In their attempt to cut costs in difficult times, banks often cut back on revenue-enhancing IT projects, which harms long-term growth.
In the fall of 2008, for example, with the credit crisis creating fear across the industry, the immediate reaction was to slash spending. Many approved projects – new branches, new technology and new technology integrations – were put on ice, along with hiring and compensation. The watchword was, “No unnecessary expenditures.”
Not long after that, in anticipation of fees being decimated by Reg E and Dodd-Frank, the almost universal rallying cry swung to: “Quick, find new sources of organic revenue.” Pushed to the back burner were enhancements to existing IT systems that would have automated manual activities and also core systems optimizations. The explanation often went, “We will get to those later, but right now we need to focus our resources on revenue.”
Not to exaggerate – neither strategy was ever exclusive. But definite swings in focus were and remain detectable, alternately consuming the focus of decision-making executives while diverting the concentration of their IT project teams.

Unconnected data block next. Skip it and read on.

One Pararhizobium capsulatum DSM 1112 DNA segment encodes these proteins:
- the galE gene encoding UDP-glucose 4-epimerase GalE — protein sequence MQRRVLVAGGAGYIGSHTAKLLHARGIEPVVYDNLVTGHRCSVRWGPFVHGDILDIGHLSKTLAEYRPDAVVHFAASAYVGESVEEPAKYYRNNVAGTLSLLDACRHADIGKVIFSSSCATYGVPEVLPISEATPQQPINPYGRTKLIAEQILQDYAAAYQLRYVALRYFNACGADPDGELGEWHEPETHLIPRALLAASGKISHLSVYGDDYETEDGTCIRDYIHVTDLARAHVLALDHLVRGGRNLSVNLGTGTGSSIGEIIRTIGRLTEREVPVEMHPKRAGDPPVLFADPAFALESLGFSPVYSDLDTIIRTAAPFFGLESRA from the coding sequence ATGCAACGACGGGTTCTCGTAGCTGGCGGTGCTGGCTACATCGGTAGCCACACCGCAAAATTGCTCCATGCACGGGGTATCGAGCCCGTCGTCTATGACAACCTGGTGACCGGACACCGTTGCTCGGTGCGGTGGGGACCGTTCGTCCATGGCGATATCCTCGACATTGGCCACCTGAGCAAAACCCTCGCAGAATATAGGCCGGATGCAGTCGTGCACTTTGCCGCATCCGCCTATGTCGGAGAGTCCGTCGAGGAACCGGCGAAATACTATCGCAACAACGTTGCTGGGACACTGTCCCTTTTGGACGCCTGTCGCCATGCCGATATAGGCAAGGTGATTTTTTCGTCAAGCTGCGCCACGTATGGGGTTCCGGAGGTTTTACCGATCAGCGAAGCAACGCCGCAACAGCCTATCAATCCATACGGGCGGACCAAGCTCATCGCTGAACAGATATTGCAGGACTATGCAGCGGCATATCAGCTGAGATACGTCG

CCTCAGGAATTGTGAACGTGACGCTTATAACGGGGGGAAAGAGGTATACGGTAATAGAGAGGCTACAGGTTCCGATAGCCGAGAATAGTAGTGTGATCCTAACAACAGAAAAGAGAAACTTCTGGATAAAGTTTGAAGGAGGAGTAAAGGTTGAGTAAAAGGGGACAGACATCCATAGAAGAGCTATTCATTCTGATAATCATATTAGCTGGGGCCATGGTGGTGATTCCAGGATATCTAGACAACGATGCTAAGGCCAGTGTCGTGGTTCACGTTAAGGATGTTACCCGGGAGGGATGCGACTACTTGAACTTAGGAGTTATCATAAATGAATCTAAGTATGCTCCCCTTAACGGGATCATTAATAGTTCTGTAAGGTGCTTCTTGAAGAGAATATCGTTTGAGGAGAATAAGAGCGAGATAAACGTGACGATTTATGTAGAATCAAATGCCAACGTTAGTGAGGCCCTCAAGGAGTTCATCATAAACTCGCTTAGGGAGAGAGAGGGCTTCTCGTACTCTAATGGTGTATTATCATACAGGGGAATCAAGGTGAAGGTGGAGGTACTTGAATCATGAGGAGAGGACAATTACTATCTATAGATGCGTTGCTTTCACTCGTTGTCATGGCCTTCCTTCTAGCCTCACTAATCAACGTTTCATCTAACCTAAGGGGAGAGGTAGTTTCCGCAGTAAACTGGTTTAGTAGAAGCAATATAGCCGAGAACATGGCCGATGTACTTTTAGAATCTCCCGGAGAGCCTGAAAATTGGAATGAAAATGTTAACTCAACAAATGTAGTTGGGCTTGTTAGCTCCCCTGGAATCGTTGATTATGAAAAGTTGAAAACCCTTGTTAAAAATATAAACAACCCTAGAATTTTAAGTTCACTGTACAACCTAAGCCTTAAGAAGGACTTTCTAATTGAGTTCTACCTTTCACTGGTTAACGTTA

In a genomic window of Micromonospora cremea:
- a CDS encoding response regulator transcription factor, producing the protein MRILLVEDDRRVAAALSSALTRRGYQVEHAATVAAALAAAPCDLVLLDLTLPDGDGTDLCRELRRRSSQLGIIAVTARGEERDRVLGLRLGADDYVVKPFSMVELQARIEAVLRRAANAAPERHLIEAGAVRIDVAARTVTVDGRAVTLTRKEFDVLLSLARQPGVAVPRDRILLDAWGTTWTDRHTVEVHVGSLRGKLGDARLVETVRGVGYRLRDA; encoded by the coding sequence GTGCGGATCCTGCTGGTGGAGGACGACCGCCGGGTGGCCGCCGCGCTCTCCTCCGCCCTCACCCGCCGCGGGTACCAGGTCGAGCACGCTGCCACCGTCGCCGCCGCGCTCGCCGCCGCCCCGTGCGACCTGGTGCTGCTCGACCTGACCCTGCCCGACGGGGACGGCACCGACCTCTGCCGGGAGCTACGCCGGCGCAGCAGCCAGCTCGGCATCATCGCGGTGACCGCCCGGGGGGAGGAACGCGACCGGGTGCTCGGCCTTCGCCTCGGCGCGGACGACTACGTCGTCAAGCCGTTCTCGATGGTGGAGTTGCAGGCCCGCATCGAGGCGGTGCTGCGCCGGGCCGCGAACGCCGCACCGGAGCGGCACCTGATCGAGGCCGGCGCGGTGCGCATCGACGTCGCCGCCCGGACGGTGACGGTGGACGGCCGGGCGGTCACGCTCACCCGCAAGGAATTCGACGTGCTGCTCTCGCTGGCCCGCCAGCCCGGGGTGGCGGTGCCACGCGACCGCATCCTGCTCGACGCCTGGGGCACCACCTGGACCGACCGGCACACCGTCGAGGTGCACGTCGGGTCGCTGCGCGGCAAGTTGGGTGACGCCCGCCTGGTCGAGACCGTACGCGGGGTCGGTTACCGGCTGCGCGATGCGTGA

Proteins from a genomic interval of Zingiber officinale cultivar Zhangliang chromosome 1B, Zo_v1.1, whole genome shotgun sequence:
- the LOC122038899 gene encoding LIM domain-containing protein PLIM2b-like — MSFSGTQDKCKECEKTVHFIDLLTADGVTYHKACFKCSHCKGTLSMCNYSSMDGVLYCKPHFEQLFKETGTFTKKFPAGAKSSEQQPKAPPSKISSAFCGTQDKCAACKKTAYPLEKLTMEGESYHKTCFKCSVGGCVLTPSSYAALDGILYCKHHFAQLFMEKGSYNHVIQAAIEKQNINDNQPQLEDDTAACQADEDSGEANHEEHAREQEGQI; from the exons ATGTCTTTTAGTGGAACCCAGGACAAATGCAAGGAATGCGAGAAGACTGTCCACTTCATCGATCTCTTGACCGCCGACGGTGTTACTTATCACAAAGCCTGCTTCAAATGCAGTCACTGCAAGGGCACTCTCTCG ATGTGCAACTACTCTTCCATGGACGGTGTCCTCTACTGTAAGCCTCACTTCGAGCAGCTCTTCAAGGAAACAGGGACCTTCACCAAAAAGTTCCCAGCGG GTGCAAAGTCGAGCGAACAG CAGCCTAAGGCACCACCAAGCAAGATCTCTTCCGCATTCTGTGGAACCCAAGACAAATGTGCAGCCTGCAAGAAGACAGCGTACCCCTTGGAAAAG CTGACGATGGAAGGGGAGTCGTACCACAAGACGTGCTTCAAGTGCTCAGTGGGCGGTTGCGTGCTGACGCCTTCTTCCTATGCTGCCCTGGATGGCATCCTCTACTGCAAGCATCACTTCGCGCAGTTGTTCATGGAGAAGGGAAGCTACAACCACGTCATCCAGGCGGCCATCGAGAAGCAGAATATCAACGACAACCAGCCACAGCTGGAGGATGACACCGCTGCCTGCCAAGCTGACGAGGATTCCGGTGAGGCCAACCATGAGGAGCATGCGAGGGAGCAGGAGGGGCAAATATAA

These swings are costly in their very nature, sometimes gutting expense initiatives just when they are about to produce results, and almost always causing employees to question the relevance of initiatives to which top management had only recently expressed its full commitment. Today, in some of those banks, we see a top-heavy emphasis on expense reductions threatening the gains of last year’s emphasis on organic revenue.
Confusion, distraction, uncertain commitment – not likely ingredients for success in difficult times. But more harmful than the inconsistency is the fact that the swings in management attention are at odds with financial wisdom: revenue and expenses are not opposites. They are yin and yang, seemingly polar opposites but interconnected, interdependent and complimentary. For best results, short-term and long-term alike, it is important that the bank’s chief information officer (CIO) and the businesses IT supports make sure that their initiatives take both sides of the spectrum fully into account.
As financial institutions review their annual and longer-term budgets, they will continue to look for projects that provide high levels of value and a strong return on investment. Investments in IT projects can be one area where greater efficiencies are obtained. These efficiencies can be achieved through in-house investments, as well as outsourcing with third-party vendors. Ignoring promising opportunities, however, can reduce the overall competitiveness of an FI.
Read full article: http://www.bai.org/bankingstrategies…xpenses-for-it